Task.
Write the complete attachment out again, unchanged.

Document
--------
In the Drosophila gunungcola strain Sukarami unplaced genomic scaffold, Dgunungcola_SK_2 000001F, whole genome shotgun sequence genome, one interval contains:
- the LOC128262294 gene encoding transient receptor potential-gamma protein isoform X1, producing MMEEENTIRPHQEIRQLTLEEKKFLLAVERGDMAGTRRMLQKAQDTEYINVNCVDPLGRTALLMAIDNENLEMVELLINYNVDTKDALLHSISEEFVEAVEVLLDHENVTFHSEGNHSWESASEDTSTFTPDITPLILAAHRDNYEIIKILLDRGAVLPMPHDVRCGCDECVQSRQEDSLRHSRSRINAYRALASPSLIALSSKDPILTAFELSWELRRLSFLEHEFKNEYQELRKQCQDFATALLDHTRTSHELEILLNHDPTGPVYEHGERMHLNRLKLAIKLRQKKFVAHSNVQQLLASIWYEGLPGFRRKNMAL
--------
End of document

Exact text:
In the Drosophila gunungcola strain Sukarami unplaced genomic scaffold, Dgunungcola_SK_2 000001F, whole genome shotgun sequence genome, one interval contains:
- the LOC128262294 gene encoding transient receptor potential-gamma protein isoform X1, producing MMEEENTIRPHQEIRQLTLEEKKFLLAVERGDMAGTRRMLQKAQDTEYINVNCVDPLGRTALLMAIDNENLEMVELLINYNVDTKDALLHSISEEFVEAVEVLLDHENVTFHSEGNHSWESASEDTSTFTPDITPLILAAHRDNYEIIKILLDRGAVLPMPHDVRCGCDECVQSRQEDSLRHSRSRINAYRALASPSLIALSSKDPILTAFELSWELRRLSFLEHEFKNEYQELRKQCQDFATALLDHTRTSHELEILLNHDPTGPVYEHGERMHLNRLKLAIKLRQKKFVAHSNVQQLLASIWYEGLPGFRRKNMAL